Randev said its revenue model is purely based on fees; the investment advisory mandates earn a basis point fee according to the complexity and size of the portfolio. Services such as setting up a family governance platform, helping with estate planning, support in setting up and managing a philanthropy platform are charged separately.
“Not everything we provide to the family can be charged as a service. From our experience we have seen that the relationship with clients evolves over time as we build trust and we become a sounding board for many of the family’s decisions,” he said.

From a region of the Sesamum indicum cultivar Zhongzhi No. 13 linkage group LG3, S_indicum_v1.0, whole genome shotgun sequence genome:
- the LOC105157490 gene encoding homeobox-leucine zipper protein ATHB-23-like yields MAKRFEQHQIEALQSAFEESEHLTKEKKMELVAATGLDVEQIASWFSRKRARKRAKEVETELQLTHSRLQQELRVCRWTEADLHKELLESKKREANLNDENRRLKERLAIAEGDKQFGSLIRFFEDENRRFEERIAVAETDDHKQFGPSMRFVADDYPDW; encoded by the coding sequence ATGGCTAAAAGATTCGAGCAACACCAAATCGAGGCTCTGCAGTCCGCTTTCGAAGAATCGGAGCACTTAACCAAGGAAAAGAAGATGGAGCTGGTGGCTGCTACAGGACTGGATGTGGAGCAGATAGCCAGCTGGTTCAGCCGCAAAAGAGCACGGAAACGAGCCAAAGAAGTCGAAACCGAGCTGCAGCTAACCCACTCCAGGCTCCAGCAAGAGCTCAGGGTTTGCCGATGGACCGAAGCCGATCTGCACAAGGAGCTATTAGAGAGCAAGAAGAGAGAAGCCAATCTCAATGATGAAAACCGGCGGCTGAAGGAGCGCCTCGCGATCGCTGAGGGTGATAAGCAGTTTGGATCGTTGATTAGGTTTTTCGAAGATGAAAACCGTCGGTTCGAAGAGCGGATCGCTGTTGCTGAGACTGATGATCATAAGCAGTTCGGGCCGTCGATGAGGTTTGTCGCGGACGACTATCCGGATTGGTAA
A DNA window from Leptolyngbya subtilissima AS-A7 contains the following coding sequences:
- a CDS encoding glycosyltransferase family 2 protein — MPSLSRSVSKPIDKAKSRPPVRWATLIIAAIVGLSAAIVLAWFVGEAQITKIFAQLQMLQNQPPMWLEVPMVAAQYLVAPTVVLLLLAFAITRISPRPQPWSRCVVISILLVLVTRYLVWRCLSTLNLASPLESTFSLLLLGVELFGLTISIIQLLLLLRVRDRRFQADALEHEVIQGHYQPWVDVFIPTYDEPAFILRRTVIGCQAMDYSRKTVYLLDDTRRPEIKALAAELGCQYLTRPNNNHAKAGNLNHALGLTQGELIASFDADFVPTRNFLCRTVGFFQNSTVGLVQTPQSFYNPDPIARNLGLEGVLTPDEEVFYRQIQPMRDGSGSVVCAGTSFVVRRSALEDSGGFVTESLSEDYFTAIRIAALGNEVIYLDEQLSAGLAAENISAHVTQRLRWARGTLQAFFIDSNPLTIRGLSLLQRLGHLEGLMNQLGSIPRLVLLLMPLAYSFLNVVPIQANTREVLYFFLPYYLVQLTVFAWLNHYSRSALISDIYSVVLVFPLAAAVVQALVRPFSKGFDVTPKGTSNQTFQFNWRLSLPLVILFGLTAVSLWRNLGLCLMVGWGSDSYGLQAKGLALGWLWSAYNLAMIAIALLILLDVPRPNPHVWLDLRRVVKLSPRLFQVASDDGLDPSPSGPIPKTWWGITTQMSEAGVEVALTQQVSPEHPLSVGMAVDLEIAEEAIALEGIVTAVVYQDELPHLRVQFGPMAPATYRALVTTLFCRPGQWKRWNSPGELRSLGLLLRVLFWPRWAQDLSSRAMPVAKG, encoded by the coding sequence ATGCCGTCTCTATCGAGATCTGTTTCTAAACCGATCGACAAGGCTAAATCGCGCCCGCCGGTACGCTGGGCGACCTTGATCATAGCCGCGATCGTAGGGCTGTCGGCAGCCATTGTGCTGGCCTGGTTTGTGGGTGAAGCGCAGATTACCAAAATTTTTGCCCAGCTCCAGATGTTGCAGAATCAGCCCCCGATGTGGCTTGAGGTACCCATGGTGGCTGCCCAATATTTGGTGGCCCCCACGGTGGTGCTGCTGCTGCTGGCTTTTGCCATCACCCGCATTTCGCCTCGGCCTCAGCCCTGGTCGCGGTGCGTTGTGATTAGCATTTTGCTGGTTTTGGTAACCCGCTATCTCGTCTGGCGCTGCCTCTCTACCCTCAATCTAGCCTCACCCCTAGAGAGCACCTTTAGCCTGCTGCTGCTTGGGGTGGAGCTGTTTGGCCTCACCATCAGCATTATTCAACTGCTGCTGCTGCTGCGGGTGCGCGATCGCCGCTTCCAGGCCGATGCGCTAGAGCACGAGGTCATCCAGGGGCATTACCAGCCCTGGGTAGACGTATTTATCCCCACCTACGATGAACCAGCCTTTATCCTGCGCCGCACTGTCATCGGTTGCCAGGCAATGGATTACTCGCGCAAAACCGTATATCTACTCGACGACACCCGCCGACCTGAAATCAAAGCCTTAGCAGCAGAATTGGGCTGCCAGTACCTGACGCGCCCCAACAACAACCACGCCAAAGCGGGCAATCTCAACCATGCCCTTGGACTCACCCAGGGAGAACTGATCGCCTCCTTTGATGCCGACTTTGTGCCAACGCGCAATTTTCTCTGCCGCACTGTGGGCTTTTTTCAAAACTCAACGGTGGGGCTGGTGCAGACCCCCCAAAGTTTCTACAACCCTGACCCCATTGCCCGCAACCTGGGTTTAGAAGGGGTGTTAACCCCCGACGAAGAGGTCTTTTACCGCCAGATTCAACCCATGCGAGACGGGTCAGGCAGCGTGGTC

India’s family office sector has potential, but families need to understand the business economics, he said, making the case for a multi-family office model such as his own.
“While the cost of actually setting up a quality single family office team is high, as quality talent is not so easy to poach, it also demands time from the business family to oversee the management of the internal office. And if the size of the family wealth is not large enough the cost can have substantial impact on the net returns, especially if you take into account the compounding impact.”
“MFOs provide an ideal solution for families to get quality advice and guidance from an experienced team. The concept of shared cost along with access to experts will be an attractive proposition,” he added.
(To find out more about the Highworth Research database referenced above, click here to register.)